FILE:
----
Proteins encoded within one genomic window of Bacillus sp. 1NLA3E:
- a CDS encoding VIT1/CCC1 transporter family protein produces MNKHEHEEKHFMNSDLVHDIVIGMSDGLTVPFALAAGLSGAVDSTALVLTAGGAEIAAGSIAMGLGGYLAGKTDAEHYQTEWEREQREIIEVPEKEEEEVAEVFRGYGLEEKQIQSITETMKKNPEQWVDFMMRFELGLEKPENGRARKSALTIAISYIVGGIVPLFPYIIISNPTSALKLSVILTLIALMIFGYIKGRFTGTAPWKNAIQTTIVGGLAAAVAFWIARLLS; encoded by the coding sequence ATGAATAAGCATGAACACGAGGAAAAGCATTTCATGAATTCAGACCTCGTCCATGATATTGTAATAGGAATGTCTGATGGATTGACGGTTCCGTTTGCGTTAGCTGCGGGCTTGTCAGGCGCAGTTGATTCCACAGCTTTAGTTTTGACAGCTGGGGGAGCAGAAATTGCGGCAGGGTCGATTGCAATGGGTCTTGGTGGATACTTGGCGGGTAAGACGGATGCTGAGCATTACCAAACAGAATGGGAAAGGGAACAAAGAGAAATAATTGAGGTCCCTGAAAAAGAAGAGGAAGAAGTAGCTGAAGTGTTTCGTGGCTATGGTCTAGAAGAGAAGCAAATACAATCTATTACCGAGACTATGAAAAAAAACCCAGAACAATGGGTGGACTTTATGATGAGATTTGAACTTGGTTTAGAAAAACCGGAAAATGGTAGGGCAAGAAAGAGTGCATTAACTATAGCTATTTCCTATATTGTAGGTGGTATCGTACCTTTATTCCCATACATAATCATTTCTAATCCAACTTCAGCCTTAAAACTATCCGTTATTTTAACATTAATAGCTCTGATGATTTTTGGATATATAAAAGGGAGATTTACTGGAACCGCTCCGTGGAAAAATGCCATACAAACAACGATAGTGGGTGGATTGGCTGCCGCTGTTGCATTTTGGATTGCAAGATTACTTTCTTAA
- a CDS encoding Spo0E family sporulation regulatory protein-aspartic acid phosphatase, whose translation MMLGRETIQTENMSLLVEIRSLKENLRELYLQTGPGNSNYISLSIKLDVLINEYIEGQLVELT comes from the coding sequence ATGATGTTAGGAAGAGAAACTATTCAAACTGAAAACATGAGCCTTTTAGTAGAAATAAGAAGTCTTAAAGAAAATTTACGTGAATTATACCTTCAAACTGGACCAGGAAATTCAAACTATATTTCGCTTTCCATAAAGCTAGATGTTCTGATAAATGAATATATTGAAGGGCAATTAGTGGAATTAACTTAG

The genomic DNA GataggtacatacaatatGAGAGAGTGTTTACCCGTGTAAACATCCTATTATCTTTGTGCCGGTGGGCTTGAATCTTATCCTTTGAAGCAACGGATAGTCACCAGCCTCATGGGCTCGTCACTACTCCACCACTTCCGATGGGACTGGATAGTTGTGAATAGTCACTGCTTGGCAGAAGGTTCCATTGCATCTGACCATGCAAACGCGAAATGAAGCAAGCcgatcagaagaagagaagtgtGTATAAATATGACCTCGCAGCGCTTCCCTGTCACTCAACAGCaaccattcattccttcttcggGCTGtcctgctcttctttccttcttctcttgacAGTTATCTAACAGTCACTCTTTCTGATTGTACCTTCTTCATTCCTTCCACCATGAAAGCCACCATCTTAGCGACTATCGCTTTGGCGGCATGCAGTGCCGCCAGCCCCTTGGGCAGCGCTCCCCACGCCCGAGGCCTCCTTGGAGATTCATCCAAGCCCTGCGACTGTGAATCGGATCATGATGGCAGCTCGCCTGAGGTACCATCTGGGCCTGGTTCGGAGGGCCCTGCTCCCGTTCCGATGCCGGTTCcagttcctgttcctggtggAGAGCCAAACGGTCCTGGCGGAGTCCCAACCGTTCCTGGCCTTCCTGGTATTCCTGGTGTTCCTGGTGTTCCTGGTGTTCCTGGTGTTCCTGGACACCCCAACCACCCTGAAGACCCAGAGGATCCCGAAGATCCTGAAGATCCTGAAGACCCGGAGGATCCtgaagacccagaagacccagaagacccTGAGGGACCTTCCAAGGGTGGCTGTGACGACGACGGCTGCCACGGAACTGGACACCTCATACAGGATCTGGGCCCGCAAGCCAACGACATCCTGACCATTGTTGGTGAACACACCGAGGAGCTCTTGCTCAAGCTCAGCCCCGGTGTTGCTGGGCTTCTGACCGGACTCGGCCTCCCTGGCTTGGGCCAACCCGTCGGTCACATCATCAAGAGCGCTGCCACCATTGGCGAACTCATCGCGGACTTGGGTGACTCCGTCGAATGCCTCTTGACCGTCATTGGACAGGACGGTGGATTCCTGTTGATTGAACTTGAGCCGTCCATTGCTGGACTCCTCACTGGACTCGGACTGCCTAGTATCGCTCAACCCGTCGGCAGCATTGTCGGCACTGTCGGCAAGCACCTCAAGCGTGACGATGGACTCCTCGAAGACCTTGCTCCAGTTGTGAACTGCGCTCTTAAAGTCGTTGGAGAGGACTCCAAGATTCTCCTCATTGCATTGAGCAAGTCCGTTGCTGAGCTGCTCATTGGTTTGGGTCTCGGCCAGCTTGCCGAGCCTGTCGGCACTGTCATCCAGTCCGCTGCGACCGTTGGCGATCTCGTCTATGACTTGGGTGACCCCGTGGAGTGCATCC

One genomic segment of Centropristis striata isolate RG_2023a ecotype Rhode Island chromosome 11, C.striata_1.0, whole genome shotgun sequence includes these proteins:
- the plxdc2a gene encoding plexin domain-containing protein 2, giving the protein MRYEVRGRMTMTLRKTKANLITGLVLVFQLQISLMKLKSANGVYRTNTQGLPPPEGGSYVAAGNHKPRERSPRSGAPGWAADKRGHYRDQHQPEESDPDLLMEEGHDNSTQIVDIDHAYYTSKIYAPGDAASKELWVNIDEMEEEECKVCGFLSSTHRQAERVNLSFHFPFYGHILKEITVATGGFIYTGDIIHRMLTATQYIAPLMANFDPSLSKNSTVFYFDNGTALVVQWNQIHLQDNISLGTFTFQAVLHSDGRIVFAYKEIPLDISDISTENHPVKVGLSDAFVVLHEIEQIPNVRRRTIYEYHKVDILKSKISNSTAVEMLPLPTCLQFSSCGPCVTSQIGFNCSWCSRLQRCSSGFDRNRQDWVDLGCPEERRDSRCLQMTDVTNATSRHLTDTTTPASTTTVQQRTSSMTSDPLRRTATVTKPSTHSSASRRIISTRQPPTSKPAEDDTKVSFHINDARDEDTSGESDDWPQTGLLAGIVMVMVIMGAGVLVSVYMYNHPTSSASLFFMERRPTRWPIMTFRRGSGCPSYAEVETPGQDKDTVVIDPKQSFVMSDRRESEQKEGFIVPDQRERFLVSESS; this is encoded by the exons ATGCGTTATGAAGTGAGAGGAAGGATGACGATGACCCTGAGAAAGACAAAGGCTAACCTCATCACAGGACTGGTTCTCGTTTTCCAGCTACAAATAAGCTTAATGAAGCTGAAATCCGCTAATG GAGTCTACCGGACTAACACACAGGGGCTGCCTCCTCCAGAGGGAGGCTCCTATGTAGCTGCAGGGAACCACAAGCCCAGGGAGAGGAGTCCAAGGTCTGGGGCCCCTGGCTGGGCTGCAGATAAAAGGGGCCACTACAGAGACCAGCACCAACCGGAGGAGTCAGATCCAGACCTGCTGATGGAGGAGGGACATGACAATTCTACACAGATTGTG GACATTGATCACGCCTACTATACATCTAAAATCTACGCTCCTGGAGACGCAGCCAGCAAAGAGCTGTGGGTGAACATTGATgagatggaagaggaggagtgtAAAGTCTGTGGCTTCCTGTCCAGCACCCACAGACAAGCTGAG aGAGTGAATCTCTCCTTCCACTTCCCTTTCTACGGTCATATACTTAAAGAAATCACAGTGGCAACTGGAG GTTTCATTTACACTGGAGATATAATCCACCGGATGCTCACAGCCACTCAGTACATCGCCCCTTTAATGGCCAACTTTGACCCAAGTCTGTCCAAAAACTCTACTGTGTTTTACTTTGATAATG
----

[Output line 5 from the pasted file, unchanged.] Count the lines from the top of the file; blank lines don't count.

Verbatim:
One genomic segment of Centropristis striata isolate RG_2023a ecotype Rhode Island chromosome 11, C.striata_1.0, whole genome shotgun sequence includes these proteins: